Samantha Morton: ‘I felt a lot of anger when I was a teenager in care’

The actress, director and activist opens up to Jane Graham about her younger years, sharing her experiences of living in care

At 16 I was living in a homeless hostel in Nottingham – it was called an independence unit but basically it was a dumping ground for kids who had to leave care. We were just forgotten about really, with no support or follow-up. The people who ran the unit were great, they were as helpful as they could be with helping you get your money or applying for college. But it was a very tough time. I felt a lot of anger when I was a teenager. I’d been in care since I was a baby, so it had been a massive part of my life.

I was angry at the system, the state, for failing to take care of me in the most basic common-sense way. Why was I being abused by residential social workers but I couldn’t stay the night at my friend’s house because their parents hadn’t been checked out? Of course I was angry.

My stepfather, who I adored, was Glaswegian and very outgoing. If I’m anyone’s child it’s not my mother’s or my father’s, it’s my stepfather’s. I’m very like him – he was very outspoken and a real character.

Despite my unstable upbringing, I was never shy. I loved fighting for the right to do or say something. I always had my hand up in class. And my stepfather supported me in everything I did. I lost touch with him for certain reasons. But when I was with him I did say thank you. He knew how grateful I was.

I told him I wasn’t into crime any more and I’d cleaned up my act,

Sometimes all you need to turn a child’s life around is one person who notices, who cares, who goes the extra mile. For me it was Mr Thompson at my junior school. He saw something in me. He knew I liked doing school plays and he encouraged me to visit the Central Junior Television Workshop run by Ian Smith. So I went to an audition and the rest is history. I found drama and I found Ian Smith.

Ian became my teacher, my mentor. He was the guy I phoned when I was in the cells again. He was incredible to me. I was in and out of the Workshop from age 14 and when I was 16, and ready to really turn my life around, I got back in touch with him. I told him I wasn’t into crime any more and I’d cleaned up my act, having been part of the rave scene. He put me back into the Workshop, got me to auditions, and I started to get proper speaking parts. I owe so much to those two teachers. [ . . . ]

Continue at THE GUARDIAN: Samantha Morton: ‘I felt a lot of anger when I was a teenager in care’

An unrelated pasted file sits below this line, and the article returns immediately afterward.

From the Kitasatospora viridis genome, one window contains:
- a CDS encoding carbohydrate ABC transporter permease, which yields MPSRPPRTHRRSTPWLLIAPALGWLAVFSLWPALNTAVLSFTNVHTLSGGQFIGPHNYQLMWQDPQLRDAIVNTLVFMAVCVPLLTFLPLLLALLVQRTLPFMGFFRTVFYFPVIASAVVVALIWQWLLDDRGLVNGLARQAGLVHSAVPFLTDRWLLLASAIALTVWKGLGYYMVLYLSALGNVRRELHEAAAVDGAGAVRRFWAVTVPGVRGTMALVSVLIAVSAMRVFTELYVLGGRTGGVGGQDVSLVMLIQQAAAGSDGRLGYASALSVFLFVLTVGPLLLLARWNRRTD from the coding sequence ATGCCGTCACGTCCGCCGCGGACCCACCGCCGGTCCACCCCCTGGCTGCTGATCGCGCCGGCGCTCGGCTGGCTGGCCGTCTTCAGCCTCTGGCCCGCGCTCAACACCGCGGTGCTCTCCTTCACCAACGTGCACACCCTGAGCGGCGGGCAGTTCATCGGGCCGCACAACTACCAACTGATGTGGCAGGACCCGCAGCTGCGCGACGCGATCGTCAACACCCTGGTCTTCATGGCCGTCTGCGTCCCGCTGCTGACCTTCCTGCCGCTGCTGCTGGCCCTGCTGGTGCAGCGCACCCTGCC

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Two for Joy review – heartfelt tale of a family facing calamity 

Samantha Morton and Daniel Mays star in Tom Beard’s beautifully shot drama about a fateful trip to the seaside

Tom Beard is a British photographer and filmmaker, here presenting his debut feature: a confident, good-looking, heartfelt film in the pastoral social-realist style, with strong performances from an excellent cast, including Samantha Morton and Daniel Mays. There are some lovely images and ambient moods conjured by cinematographer Tim Sidell, and, with editor Izabella Curry, Beard creates a plausible rhythm to his story, moving from a tough urban estate to an almost idyllic looking seafront and back. Continue reading

Harlots: Who are these corsetted women and where do I know them from?

Harlots returns to Lightbox tomorrow with a second season full of intrigue, feminism and corset-ripping good times. The show is full of famous faces, but where have you seen them before?

Samantha Morton

Who is she playing? Margaret Wells! She runs a brothel in 18th century Britain, and her brutal upbringing working in Lydia Quigley’s brothel has turned her into a ruthless madame vying for survival. She’s ambitious, she’s intelligent, and she knows how to survive. Basically, she’s your new problematic feminist idol.Where have I seen her? If you spent the late nineties and early aughts hovering around independent cinema, and why wouldn’t you, you culturista you, then you’ll recognise her from arthouse classics Under the Skin, Jesus’ Son, Code 46 and my own personal favourite, Morvern Callar. If you’re more into the mainstream side of things, you’ll have seen her in Minority Report and as the begrudgingly sympathetic villain in Fantastic Beasts and Where To Find Them. She’s also done her dash in BBC-esque drama already, playing murderess Myra Hindley in Longford and a jewel thief in The Last Panthers.She’s kind of a big deal, is what I’m saying [ . . . ]

Continue reading at THE SPINOFF: Harlots: Who are these corsetted women and where do I know them from? | The Spinoff

British star Lesley Manville loves playing brothel madam on Harlots

LESLEY Manville’s character in Harlots is the gift that keeps on giving.

 

LESLEY Manville’s character in Harlots is the gift that keeps on giving.

The celebrated actor, famous for her work in Mike Leigh films including Another Year, is relishing the chance to play nasty brothel owner Lydia Quigley in the British period drama.

Harlots is set in 1763 when one in five women in London make a living selling sex. There is even a book, The Covent Garden Ladies, which rates prostitutes.

The series centres on a rivalry between Quigley and another brothel owner, Margaret Wells, played by Samantha Morton (Minority Report)
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Read More: British star Lesley Manville loves playing brothel madam on Harlots | The Courier-Mail